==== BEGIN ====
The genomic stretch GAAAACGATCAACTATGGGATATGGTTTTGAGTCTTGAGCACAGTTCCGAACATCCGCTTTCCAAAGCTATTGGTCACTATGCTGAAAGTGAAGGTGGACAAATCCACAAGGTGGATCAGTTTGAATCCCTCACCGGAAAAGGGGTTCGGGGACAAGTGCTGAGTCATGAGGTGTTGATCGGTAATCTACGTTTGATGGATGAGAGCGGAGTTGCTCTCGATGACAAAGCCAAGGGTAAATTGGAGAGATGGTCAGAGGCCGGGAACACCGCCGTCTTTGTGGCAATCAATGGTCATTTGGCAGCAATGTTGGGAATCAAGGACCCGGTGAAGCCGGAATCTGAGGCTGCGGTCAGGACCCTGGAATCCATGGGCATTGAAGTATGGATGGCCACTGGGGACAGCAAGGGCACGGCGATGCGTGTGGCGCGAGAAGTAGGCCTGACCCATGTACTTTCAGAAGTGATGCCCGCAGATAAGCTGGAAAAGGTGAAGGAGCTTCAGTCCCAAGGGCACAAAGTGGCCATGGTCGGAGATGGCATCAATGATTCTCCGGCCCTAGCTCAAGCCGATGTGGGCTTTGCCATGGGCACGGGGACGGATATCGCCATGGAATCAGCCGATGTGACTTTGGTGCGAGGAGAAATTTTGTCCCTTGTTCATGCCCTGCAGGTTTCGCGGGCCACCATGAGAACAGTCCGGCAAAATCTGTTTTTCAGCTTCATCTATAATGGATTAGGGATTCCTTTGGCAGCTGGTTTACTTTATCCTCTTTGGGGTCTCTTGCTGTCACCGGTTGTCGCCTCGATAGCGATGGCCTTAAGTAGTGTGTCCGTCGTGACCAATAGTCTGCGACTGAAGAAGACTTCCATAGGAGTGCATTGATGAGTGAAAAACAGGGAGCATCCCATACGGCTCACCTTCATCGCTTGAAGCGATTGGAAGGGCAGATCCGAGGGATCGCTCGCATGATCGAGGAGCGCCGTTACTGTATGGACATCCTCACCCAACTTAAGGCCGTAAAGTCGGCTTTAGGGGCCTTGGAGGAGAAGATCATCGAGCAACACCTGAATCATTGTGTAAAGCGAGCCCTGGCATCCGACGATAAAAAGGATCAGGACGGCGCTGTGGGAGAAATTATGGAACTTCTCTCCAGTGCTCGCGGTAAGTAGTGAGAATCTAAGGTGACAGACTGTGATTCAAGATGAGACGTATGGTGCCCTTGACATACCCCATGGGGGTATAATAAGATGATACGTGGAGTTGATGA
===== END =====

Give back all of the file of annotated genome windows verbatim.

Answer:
The genomic stretch GAAAACGATCAACTATGGGATATGGTTTTGAGTCTTGAGCACAGTTCCGAACATCCGCTTTCCAAAGCTATTGGTCACTATGCTGAAAGTGAAGGTGGACAAATCCACAAGGTGGATCAGTTTGAATCCCTCACCGGAAAAGGGGTTCGGGGACAAGTGCTGAGTCATGAGGTGTTGATCGGTAATCTACGTTTGATGGATGAGAGCGGAGTTGCTCTCGATGACAAAGCCAAGGGTAAATTGGAGAGATGGTCAGAGGCCGGGAACACCGCCGTCTTTGTGGCAATCAATGGTCATTTGGCAGCAATGTTGGGAATCAAGGACCCGGTGAAGCCGGAATCTGAGGCTGCGGTCAGGACCCTGGAATCCATGGGCATTGAAGTATGGATGGCCACTGGGGACAGCAAGGGCACGGCGATGCGTGTGGCGCGAGAAGTAGGCCTGACCCATGTACTTTCAGAAGTGATGCCCGCAGATAAGCTGGAAAAGGTGAAGGAGCTTCAGTCCCAAGGGCACAAAGTGGCCATGGTCGGAGATGGCATCAATGATTCTCCGGCCCTAGCTCAAGCCGATGTGGGCTTTGCCATGGGCACGGGGACGGATATCGCCATGGAATCAGCCGATGTGACTTTGGTGCGAGGAGAAATTTTGTCCCTTGTTCATGCCCTGCAGGTTTCGCGGGCCACCATGAGAACAGTCCGGCAAAATCTGTTTTTCAGCTTCATCTATAATGGATTAGGGATTCCTTTGGCAGCTGGTTTACTTTATCCTCTTTGGGGTCTCTTGCTGTCACCGGTTGTCGCCTCGATAGCGATGGCCTTAAGTAGTGTGTCCGTCGTGACCAATAGTCTGCGACTGAAGAAGACTTCCATAGGAGTGCATTGATGAGTGAAAAACAGGGAGCATCCCATACGGCTCACCTTCATCGCTTGAAGCGATTGGAAGGGCAGATCCGAGGGATCGCTCGCATGATCGAGGAGCGCCGTTACTGTATGGACATCCTCACCCAACTTAAGGCCGTAAAGTCGGCTTTAGGGGCCTTGGAGGAGAAGATCATCGAGCAACACCTGAATCATTGTGTAAAGCGAGCCCTGGCATCCGACGATAAAAAGGATCAGGACGGCGCTGTGGGAGAAATTATGGAACTTCTCTCCAGTGCTCGCGGTAAGTAGTGAGAATCTAAGGTGACAGACTGTGATTCAAGATGAGACGTATGGTGCCCTTGACATACCCCATGGGGGTATAATAAGATGATACGTGGAGTTGATGA